LGBT rights are increasingly viewed through the legalization of same-sex marriage and other forms of formal equality. Here, we need to ask ourselves: who would derive benefits from this development? Individuals from well-nourished socio-economic background might not find any difficulties in getting into formal employment. But, the ones at the bottom with limited resources will be again left behind. Those people need not only legal recognition, but also structural reforms that enable them to access education, health, and social welfare. Precarity and vulnerability are distributed evenly among LGBT bodies, since “LGBT” is not the only identity. There are rich, well educated, and beautiful (according to mainstream gay media) LGBT, and on the other hand, poor and homeless LGBT. Such differential precariousness must make us see the extent of the problems—to rather see the interconnectivity between social class and other aspects of identities. We have more than only one identity.
Writing is not only about thinking. It is also about simultaneously being disrupted and swept away by powerful emotions. I could not run away from them. I paused many times during the writing process. But, through such thinking-feeling-writing, a new realization came across my mind—I do not fully comprehend what “LGBT rights” really mean. And therefore, a careful, situated, and critical examination is immediately needed.
 Ellerby, No Shortcut to Change, 55. Elerby (2017) calls the year 1975-1985 as the Decade of Women. As the United Nations declared 1975 as the International Women’s Rights, global focus on women’s inclusion and rights also started to become central to states and their development issues. What follows in the next following decades are the enactment of the legally-binding international treaty, CEDAW, and also the increased use of the term “gender” in international human rights communities. Indeed, this is a significant shift, as women’s oppressions were understood as an outcome of social constructs, rather than biological. However, as Elerby eloquently observes, the deployments of the term gender in the following years has inadvertently made the term “gender” synonymous with “women”.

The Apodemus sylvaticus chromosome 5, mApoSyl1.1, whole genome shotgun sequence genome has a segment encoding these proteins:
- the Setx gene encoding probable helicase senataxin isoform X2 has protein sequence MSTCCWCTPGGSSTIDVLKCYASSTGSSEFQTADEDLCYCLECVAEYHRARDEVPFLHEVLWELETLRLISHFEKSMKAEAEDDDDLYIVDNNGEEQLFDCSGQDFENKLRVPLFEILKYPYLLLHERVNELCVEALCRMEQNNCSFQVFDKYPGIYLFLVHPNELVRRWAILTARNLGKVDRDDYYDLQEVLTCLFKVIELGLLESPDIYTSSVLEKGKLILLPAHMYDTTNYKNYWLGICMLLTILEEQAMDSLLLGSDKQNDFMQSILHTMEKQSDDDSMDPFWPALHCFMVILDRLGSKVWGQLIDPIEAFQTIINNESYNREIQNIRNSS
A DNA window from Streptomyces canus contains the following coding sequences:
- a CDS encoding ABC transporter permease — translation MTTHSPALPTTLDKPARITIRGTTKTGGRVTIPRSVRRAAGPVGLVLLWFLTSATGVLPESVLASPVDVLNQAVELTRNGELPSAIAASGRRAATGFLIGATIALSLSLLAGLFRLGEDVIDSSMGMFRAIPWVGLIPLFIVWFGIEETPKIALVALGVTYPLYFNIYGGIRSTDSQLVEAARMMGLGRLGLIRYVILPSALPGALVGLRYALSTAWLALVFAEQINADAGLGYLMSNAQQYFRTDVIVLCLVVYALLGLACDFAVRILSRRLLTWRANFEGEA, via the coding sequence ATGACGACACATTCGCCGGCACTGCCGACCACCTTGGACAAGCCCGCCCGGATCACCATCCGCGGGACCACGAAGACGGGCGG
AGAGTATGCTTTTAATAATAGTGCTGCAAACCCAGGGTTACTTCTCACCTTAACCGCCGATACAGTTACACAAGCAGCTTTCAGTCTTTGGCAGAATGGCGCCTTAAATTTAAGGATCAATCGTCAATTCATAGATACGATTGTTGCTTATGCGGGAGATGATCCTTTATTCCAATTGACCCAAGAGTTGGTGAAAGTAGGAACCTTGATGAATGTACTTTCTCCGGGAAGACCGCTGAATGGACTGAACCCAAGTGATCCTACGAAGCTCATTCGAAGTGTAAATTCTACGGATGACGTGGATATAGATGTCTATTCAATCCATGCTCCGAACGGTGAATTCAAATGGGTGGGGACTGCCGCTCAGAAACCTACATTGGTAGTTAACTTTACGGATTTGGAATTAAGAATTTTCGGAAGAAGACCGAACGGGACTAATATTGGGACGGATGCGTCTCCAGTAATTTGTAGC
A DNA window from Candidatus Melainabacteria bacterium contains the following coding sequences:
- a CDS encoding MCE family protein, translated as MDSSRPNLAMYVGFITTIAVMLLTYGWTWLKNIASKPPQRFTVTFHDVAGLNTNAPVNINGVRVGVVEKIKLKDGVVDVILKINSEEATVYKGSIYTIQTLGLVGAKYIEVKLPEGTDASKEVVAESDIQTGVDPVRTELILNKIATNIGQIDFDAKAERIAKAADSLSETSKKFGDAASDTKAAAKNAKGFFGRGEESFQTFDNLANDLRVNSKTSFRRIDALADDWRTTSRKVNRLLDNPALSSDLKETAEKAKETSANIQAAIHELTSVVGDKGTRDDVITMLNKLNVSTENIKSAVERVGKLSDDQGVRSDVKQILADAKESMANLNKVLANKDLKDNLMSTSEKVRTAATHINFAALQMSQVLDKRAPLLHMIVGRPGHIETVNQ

See UN Human Rights Office of The High Commissioner. Born Free and Equal, 7.
 Liu, Queer Marxism in Two Chinas, 138.
 For a comprehensive discussion of the rights to have rights, see DeGooyer, Hunt, Maxwell, and Moyn, The Right to Have Rights. In brief, by discussing the Hannah Arendt’s phrase “the right to have rights”, those authors, particularly Hunt, demonstrate that being a human does not automatically mean that individuals automatically become bearers of rights. The idea, recognition, and endowment of human rights are still strongly bound to the recognition and guarantee by others, particularly state. Moreover, in the case of LGBT rights, an individual has to be a member of the LGBT community to obtain their rights.